Being in any kind of relationship, whether romantic, familial, or friendly, will have its challenges. If the other person is struggling with an addiction, though, then you both will have even greater obstacles to overcome along the way.
How to Aid Loved Ones Struggling with an Addiction
These situations are especially difficult to face if there is money involved: that is, if you are financially invested in the person. Of course, there is usually a lot more that ties a person to someone else than money, and those more emotional ties may tear you apart more than once, particularly if the other person has a tendency to lash out.
“What you want to do when they get into these states of emotion or acting-out is not feed the dragon.” That means not feeding into the reasoning of the person, not arguing back at every opportunity, not expecting rational behavior from a person who is not able to rationalize at the time. If you do respond more critically, then the addicted person will likely use that as ammunition in their argument, and you won’t get anywhere in changing the state of things.
Someone who is struggling with an addiction may have ups and downs, periods of emotional outbreaks and periods of calm. During the latter is when you should try and instigate a conversation geared toward getting help for him or her. A good starting point, then, is to ask the person what they think is the problem, and what may have lead them to drinking or drug use. “You don’t issue ultimatums or try and deny their reality, but instead try focusing on their concerns, talk in the language of their goals and how to reach them.” Depending on the nature of your relationship, you might know more or less about this person, but the more you know, the more you may be able to help.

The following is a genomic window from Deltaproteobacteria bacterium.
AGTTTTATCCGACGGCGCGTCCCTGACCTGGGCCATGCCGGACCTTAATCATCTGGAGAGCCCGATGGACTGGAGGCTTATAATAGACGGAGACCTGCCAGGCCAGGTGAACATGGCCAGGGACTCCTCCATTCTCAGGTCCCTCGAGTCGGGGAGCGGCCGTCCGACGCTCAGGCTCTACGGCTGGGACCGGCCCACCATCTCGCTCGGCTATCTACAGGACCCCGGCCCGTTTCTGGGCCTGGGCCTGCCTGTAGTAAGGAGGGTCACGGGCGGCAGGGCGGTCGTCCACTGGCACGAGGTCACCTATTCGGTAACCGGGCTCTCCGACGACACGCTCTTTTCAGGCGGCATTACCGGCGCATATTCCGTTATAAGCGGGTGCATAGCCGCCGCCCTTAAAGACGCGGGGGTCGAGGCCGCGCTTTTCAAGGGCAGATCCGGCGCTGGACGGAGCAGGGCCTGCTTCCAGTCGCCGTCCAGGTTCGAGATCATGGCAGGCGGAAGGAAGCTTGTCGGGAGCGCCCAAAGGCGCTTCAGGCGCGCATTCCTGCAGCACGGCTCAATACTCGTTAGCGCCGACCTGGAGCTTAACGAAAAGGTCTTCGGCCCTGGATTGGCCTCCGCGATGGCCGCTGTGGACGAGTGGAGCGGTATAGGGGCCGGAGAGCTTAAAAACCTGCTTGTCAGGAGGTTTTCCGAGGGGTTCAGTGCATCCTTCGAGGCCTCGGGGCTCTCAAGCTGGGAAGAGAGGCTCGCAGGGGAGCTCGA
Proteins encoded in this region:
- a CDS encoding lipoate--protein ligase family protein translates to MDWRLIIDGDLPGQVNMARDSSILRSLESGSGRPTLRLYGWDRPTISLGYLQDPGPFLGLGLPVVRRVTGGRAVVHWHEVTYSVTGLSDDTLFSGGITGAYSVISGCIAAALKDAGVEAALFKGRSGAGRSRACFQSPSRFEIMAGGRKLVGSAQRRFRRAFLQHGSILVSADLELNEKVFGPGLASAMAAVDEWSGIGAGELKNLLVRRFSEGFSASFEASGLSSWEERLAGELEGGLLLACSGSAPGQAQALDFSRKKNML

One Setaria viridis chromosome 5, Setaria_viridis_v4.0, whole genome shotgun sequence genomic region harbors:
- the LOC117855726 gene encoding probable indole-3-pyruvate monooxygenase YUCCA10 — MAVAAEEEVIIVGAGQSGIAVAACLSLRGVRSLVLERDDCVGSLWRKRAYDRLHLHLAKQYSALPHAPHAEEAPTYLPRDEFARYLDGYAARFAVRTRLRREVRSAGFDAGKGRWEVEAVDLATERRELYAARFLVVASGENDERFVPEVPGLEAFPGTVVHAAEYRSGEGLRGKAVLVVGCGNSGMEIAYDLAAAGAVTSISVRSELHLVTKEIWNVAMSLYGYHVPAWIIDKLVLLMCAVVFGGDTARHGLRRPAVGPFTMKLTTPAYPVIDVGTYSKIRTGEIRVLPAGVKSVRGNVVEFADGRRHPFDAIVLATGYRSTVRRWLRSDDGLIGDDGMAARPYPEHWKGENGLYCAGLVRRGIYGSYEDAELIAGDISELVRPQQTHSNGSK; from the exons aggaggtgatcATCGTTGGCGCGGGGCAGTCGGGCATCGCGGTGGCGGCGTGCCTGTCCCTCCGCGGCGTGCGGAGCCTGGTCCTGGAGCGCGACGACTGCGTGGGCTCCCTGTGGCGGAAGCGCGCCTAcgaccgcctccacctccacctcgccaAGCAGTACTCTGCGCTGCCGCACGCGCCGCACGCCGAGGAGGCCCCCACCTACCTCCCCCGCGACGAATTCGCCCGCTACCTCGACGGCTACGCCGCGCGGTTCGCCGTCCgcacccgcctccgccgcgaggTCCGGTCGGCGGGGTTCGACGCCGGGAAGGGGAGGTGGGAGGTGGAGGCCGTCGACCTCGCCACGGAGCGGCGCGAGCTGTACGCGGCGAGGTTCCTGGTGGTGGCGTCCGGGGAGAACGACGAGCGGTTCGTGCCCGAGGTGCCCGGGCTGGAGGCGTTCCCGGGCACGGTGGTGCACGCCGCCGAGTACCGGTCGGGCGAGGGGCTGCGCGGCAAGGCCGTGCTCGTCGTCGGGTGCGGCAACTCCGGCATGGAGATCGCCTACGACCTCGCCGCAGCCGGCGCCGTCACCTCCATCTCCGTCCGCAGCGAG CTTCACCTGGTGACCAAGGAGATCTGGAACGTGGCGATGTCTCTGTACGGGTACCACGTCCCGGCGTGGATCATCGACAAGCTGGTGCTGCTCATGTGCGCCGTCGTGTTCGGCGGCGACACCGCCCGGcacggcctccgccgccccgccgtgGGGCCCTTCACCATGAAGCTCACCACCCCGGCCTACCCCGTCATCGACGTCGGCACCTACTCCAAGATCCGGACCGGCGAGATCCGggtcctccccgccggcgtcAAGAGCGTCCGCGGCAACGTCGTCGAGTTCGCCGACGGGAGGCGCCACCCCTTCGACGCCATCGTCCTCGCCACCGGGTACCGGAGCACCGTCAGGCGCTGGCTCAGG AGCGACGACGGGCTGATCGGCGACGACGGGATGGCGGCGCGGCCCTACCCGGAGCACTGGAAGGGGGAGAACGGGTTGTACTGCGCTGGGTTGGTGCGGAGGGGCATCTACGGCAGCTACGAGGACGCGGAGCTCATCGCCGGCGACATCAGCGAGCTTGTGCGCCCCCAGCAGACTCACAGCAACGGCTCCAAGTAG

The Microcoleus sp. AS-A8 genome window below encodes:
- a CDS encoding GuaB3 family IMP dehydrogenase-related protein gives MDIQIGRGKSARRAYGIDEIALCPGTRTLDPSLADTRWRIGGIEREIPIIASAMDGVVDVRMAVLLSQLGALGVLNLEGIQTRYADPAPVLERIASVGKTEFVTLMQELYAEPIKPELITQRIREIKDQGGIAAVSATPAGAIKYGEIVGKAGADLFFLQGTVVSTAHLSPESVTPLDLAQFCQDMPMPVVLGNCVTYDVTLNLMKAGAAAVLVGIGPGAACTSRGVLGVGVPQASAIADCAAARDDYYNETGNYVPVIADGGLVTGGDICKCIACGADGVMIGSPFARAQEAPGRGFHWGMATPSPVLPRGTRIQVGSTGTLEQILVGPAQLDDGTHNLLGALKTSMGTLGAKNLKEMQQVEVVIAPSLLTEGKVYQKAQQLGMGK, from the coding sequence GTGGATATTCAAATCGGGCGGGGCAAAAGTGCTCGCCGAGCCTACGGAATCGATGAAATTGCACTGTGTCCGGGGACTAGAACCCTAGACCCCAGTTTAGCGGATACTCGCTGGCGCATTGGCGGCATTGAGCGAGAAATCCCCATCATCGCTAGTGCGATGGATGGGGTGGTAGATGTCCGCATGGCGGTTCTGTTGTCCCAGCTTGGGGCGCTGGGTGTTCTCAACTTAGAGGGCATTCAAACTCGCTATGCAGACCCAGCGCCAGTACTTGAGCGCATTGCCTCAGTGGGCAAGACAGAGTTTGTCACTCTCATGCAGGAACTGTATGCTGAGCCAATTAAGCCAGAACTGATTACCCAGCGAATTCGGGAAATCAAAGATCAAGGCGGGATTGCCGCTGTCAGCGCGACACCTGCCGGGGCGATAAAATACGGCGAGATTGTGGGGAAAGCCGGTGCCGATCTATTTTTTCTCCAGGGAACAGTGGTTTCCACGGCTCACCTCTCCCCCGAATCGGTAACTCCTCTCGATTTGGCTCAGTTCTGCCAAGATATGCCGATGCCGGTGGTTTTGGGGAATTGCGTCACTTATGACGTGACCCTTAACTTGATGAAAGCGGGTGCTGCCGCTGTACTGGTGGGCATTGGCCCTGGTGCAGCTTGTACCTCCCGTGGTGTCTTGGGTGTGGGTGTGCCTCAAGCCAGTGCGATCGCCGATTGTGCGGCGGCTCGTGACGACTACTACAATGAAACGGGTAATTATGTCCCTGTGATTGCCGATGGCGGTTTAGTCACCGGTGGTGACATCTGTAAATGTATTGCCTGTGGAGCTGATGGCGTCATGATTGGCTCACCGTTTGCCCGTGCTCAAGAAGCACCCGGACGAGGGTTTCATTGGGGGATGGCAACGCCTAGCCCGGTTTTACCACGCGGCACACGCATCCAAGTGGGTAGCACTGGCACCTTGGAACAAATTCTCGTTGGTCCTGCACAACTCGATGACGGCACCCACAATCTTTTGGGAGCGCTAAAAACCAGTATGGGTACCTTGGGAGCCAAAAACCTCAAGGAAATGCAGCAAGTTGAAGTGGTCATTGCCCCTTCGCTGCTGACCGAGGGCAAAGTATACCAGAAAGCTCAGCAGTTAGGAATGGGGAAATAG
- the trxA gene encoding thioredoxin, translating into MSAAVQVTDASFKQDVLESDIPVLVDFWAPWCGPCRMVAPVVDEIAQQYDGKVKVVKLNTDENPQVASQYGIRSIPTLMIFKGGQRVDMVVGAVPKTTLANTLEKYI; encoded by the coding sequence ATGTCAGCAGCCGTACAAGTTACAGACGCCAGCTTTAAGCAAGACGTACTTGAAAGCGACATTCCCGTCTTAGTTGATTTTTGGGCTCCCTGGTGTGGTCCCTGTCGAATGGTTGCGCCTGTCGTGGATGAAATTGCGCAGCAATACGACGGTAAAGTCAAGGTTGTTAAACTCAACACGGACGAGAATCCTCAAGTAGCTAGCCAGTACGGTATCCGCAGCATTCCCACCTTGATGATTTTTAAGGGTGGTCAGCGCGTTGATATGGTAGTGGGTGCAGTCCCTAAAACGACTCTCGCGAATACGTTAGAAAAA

Just as you shouldn’t ‘feed the dragon’ during arguments, you shouldn’t enable them in other situations, either. Adding fuel to the fire of their issues will only serve as encouragement: as an example, if you are a parent with an addicted child, then don’t offer money when you’re sure it will go toward purchasing alcohol. If a person is struggling with an addiction, then he or she needs a firm hand and guidelines. You may be trying to offer kindness and leniency, but those actions are likely to hurt their recovery in the long run. It’s much more difficult to leave a bad habit behind if the person is unable to see the consequences of their actions, or if you are unwilling to show them.
One last thing to avoid: magical thinking. This is a common term in psychology and one that is applicable in this situation. Essentially, magical thinking is when you think along the lines of ‘I forgot to make coffee this morning and that’s why he drank more,’ or ‘I got out of work early and so she didn’t use drugs today.’ Trying to connect dots in this way may make you feel better in the moment, but almost always, those connections are meaningless. Having those ‘theories’ proved wrong will make you feel even worse in the long run.
There is a lot that goes into help someone struggling with an addiction, someone you care about. To give them their best chance at recovery, contact The Bergand Group. We offer recovery programs for yourself or for others or are seeking education materials about addictions. The Bergand Group is Maryland’s leading addiction recovery center and offers support for those struggling with drug addiction and mental health issues, including direction for those who may be denying an addiction. We can help you to work through your addiction in a safe and healthy environment where everyone is committed to your care.
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About The Bergand Group:
At The Bergand Group in Baltimore and Harford County, Maryland, our therapists have more than twenty years of experience in the mental health and addiction fields. Our focus is on providing comprehensive mental health care and appropriate care for addictive disorders. We offer both alcohol rehab and drug rehabilitation. If you or someone you know is struggling with alcohol or substance addiction, there is help available. We also offer several other services, including family therapy and counseling. We can help. Contact us today.[/fusion_builder_column][/fusion_builder_row][/fusion_builder_container]